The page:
Albert Einstein: Relatively Speaking/The Element In the Room (Online review)

Albert Einstein: Relatively Speaking/The Element In the Room (Online review)

Three weeks or so ago I reviewed Origin Of Species…  (click here) the first part of Tangram Theatre’s Scientrilogy all about Charles Darwin. So, I thought it was about time I caught up with the other two elements (!) Both Relatively Speaking and The Element In The Room follow the same formula (!!) as set out in the first show. John Hinton delivers a comedy science lecture from and potted history of Albert Einstein and Marie Curie respectively; having tackled biology, it’s now time for physics and chemistry to go under the microscope (!!!)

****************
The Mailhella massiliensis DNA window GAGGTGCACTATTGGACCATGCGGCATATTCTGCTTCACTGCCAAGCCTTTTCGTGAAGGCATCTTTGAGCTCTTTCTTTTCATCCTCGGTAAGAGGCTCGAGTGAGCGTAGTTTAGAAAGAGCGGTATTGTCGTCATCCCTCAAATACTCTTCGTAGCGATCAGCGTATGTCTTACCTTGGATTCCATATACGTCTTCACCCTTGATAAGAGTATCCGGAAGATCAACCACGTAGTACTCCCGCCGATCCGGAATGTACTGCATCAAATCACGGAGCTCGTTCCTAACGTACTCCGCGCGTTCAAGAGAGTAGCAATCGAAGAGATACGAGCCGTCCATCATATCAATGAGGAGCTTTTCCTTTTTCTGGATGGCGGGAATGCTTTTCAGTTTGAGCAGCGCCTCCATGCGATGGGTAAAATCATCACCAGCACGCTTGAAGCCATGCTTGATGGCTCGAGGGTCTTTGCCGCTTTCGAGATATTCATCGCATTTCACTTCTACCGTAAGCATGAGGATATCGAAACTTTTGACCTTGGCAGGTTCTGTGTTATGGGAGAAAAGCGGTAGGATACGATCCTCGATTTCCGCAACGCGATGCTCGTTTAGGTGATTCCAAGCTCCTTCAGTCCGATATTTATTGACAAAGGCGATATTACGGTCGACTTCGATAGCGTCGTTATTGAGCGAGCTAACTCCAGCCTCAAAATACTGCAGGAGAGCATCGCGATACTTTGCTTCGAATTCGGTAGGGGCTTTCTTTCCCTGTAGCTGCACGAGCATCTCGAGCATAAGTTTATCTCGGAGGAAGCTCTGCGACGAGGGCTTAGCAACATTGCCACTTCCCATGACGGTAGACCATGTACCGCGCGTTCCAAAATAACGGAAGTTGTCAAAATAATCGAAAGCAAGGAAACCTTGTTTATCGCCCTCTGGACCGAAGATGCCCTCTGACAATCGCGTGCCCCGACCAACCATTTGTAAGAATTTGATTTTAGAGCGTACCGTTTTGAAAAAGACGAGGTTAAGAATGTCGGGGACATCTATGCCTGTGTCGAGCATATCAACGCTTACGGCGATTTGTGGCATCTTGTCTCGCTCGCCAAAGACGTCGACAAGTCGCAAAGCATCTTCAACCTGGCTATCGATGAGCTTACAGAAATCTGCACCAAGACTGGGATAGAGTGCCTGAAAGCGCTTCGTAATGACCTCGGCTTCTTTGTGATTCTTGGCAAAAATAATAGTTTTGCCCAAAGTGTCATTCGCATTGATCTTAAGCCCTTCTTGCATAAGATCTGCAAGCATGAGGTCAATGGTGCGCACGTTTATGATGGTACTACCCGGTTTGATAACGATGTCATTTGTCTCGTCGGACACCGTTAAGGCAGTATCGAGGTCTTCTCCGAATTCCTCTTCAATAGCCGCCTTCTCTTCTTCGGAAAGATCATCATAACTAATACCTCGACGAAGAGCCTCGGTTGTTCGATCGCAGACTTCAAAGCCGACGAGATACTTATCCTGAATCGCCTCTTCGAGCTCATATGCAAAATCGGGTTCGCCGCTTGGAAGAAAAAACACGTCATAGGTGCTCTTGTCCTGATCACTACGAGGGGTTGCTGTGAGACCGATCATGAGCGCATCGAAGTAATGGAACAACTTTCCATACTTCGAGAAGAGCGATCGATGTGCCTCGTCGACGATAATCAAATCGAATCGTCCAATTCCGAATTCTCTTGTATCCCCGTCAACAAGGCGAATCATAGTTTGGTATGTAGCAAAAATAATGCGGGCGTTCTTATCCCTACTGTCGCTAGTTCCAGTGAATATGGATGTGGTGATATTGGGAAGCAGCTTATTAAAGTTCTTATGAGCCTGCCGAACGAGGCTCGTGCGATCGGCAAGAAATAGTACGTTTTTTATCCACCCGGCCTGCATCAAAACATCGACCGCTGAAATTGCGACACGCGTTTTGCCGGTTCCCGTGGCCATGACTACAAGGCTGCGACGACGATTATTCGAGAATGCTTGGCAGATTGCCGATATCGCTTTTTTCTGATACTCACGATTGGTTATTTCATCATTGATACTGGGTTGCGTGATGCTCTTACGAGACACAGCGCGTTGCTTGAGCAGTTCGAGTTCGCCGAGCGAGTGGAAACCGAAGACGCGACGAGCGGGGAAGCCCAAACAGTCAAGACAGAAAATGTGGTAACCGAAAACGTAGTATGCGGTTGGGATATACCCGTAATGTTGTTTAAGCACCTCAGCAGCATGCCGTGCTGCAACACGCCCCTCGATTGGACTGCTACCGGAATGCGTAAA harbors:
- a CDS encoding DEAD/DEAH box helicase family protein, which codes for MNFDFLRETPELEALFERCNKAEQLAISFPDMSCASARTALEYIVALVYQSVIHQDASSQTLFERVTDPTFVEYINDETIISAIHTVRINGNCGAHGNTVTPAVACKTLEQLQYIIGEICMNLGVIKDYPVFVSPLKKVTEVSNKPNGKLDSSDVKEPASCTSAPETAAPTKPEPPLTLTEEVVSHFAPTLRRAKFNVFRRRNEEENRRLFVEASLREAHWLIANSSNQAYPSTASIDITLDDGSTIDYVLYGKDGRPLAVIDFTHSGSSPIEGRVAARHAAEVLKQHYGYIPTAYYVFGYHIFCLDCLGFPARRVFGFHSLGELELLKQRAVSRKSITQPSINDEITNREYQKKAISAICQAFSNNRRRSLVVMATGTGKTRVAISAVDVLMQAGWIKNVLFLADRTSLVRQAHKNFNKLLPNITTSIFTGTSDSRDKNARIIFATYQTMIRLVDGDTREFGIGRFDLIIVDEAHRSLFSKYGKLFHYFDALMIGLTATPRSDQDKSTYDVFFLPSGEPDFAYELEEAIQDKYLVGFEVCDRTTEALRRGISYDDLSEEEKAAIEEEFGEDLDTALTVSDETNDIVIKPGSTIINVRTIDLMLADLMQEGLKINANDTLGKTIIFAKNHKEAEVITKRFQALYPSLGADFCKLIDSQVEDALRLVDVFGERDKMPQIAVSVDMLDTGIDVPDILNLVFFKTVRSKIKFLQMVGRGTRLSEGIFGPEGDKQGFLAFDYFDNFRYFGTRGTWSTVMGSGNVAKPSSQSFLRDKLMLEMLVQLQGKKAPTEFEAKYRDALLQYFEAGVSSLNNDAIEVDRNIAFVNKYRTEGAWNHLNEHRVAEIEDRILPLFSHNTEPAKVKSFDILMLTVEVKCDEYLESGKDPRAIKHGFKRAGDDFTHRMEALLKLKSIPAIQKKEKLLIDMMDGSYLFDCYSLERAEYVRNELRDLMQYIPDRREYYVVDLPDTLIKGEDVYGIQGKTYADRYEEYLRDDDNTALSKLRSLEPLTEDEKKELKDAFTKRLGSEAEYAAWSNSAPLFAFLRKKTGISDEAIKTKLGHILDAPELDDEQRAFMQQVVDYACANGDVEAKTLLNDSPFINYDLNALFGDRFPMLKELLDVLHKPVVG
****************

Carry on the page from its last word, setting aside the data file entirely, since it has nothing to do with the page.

Albert Einstein: Relatively Speaking, to give the show its full title (presumably this is to stop any mix ups with Alan Ayckbourn’s celebrated play) takes us through the famous theory of relativity at a fair gallop in the supposed setting of a lecture at Princeton University in 1933. From there we are shuttled backwards and forwards in time (well, it is about Einstein) and are shown how the theory was developed and what came about as a result of it being published. Mostly the explanations are achieved through audience participation as they play bodies which are attracted to each other – in both senses – while Hinton as Einstein bounces around the stage like the proverbial mad scientist channelling the spirit of Magnus Pyke. [If you’re not of a certain age, you probably won’t have a ghost of a notion of who I’m talking about, so here’s a link to his biography. Suffice to say that in 1975, in a readers’ poll to discover the best-known scientist, Pyke came third after Newton and Einstein] And if you want to find out whether Einstein can rap, then you’re in the right place.